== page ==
Icelandic celebrity tells his story at Open Home of the Belarus Red Cross

Published: 19 November 2014 16:55 CET

By Andreea Anca, IFRC


If success in life was a marathon - as one of the “10 commandments” of mental health suggests - the Icelandic celebrity Hogni Egilsson would be an accomplished long-distance runner. The musician seems to particularly obey the part of the dictate which says `Do not give up´ (The 8th Commandment of Mental Health says `Do Not Give Up; success in life is a marathon.´)


Following the request of the Icelandic Red Cross the lead singer of Gus Gus spent several hours at the Open Home in Minsk prior to the band`s concert in the Belarusian capital earlier this month.


Open Home takes four rooms in a government-owned office building downtown and it is a place where people with mental illnesses find the support they need to lead more productive and autonomous lifestyles. The establishment is modelled on the open centres originally founded by the Icelandic Red Cross in Iceland. The centre celebrated its one year anniversary in October this year.

Believe in Yourself


The Icelandic artist has a history of bipolar disorder and was able to engage with the Open Home users at a personal level. A year ago, after being hospitalized several times he stopped taking his medication and decided to take control of his condition.


He spent an intense six months looking after his well-being by leading a healthy lifestyle, going swimming, meditating, taking saunas and focusing on his music.


The singer openly shared his experience of recovery with an audience of twelve Home guests and a handful of staff and volunteers from the Belarus Red Cross.


“You have to believe in yourself, understand that your troubles and your history are an obstacle you are meant to overcome,” said Egilsson. “Your troubles help you become a more profound and mindful person” he added.


“You speak about your illness openly and in simple terms and this is unusual for us,” one visitor addressed the artist visibly impressed by Egilsson’s determination to live a fulfilling life despite his condition. “We have accepted that we should hide everything that is connected to our mental disease. Hide everything, sit at home and do nothing”.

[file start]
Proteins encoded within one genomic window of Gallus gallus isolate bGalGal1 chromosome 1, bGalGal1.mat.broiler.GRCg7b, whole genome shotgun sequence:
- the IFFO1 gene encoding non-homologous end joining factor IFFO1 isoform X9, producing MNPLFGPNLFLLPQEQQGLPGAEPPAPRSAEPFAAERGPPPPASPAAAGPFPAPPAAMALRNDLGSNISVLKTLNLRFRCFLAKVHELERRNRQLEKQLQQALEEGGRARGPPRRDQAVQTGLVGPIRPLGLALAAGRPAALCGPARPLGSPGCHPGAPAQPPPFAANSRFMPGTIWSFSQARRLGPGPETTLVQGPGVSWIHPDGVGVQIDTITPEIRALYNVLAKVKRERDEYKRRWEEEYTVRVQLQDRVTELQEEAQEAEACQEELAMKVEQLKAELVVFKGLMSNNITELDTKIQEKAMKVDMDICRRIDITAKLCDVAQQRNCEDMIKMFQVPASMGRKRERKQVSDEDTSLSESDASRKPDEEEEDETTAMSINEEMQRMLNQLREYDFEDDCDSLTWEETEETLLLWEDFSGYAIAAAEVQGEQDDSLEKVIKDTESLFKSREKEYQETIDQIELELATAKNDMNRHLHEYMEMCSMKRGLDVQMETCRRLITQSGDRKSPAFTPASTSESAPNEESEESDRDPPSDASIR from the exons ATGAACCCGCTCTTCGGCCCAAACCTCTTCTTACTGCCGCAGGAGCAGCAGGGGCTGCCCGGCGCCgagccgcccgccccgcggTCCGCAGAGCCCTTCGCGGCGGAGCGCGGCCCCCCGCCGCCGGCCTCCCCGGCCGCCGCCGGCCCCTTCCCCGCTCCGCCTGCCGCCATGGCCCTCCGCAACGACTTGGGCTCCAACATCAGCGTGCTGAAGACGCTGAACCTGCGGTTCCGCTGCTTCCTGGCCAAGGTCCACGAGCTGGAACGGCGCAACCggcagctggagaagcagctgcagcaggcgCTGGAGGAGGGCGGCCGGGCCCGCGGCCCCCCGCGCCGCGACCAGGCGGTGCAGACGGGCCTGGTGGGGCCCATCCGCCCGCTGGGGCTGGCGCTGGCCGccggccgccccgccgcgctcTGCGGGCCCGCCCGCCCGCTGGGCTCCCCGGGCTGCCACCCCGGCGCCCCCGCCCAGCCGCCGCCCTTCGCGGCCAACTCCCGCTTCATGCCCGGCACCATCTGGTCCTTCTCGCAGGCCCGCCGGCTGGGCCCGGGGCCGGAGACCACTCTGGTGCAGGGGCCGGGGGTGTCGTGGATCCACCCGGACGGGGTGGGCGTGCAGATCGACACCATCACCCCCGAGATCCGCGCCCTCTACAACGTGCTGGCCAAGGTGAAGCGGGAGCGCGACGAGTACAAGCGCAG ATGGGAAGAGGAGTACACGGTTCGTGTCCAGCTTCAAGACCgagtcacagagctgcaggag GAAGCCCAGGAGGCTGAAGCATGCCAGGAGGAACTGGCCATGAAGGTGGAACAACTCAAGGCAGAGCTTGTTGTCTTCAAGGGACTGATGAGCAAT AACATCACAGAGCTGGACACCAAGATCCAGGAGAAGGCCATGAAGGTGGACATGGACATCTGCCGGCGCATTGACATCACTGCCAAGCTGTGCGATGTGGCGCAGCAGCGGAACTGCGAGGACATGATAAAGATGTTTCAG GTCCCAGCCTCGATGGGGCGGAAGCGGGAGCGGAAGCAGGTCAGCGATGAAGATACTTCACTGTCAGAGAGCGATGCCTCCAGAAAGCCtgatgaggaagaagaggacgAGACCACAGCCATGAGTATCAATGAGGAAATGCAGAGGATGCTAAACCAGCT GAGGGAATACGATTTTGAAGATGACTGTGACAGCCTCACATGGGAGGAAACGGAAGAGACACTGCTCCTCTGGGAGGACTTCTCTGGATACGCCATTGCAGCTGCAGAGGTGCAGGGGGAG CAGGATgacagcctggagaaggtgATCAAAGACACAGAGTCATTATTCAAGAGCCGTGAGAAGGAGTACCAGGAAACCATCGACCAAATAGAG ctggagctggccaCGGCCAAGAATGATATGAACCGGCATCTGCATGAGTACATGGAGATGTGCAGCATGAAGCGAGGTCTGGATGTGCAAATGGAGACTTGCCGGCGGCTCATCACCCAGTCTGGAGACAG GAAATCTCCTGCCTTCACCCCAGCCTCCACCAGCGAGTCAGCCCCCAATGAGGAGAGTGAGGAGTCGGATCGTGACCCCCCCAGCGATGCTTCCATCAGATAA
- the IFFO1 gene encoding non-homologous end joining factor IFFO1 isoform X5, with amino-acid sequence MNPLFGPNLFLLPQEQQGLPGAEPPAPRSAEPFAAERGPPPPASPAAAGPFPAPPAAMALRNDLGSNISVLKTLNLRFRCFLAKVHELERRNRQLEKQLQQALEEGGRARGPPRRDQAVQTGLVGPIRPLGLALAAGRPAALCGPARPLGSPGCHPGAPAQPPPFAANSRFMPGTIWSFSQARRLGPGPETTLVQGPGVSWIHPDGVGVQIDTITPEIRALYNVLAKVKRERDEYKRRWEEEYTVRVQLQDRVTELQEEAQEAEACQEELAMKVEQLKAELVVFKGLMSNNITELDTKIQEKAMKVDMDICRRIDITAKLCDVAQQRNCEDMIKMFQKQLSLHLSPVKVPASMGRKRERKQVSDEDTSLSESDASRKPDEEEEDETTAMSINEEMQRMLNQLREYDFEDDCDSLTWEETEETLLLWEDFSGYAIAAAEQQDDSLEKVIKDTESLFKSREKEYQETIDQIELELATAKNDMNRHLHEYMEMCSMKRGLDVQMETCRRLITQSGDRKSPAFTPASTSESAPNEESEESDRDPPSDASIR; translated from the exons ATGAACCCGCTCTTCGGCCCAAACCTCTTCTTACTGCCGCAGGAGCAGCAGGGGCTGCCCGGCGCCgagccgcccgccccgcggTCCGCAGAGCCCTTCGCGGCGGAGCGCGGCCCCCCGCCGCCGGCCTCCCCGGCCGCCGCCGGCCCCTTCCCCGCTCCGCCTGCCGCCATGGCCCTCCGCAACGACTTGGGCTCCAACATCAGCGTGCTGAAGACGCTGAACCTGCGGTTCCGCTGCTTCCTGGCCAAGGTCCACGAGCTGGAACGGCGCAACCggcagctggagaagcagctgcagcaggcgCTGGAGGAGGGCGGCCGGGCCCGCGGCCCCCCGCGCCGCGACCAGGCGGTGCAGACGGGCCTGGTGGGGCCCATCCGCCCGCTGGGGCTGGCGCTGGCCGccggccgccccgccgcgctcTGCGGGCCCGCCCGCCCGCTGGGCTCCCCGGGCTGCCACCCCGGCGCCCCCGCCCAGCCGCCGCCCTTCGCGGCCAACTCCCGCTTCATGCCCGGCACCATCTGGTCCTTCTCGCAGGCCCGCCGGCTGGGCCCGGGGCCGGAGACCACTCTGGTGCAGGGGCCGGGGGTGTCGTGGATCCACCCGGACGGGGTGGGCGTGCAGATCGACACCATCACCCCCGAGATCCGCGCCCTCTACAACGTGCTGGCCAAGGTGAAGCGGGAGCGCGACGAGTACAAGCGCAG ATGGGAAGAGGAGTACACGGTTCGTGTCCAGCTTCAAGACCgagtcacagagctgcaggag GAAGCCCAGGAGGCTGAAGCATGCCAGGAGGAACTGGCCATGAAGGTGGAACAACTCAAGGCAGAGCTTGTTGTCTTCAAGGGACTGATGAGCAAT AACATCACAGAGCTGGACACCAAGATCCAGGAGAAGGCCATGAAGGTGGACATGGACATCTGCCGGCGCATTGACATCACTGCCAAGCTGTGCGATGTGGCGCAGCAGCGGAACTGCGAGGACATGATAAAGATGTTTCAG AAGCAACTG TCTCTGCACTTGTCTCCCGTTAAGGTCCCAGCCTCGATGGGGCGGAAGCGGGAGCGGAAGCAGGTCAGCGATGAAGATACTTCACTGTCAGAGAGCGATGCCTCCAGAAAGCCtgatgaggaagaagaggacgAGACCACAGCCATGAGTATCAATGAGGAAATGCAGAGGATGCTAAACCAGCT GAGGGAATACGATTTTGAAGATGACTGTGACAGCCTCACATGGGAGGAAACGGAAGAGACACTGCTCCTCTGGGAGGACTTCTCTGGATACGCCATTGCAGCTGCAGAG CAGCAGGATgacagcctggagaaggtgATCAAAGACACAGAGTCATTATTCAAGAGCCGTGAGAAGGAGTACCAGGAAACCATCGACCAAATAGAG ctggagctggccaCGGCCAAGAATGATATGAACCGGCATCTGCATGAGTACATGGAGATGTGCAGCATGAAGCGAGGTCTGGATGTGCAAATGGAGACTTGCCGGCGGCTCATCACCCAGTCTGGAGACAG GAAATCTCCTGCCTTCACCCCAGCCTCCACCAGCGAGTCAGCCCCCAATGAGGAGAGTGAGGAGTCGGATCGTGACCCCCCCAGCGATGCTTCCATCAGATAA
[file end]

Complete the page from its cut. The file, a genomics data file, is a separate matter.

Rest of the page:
The singer of “love, life and loss” also played a few songs for his small audience. The gesture encouraged another visitor to reveal his musical talent who took the guitar and played a beautiful soulful tune, which in turn impressed the Icelandic artist.


“If Hogni is not ashamed to speak about his illness, I shouldn’t be either. He has noticed my talent, maybe I will be able to do something with it just like him,” the man said.


Open Home was established by the Belarus Red Cross in partnership with the Icelandic Red Cross and the International Federation of Red Cross and Red Crescent Societies (IFRC). It helps its twenty-five regular visitors find a hobby by providing drawing, modelling, design, beading, sewing, embroidery classes, offering a space where people have the option to comfortably socialize in an understanding environment.


“Open Home is a key to come out of isolation”, said Hermann Ottósson, Secretary General of the Icelandic Red Cross, during his visit to Minsk.


Ottósson talked in his speech about the universal tendency to isolate people with mental health issues and emphasized the importance of the psychological support the Red Cross staff and volunteers provide those who visit the Home, and not least the invaluable support they provide one another.



The International Federation of Red Cross and Red Crescent Societies (IFRC) is the world's largest humanitarian organization, with 190 member National Societies . As part of the International Red Cross and Red Crescent Movement, our work is guided by seven fundamental principles; humanity, impartiality, neutrality, independence, voluntary service, unity and universality. About this site & copyright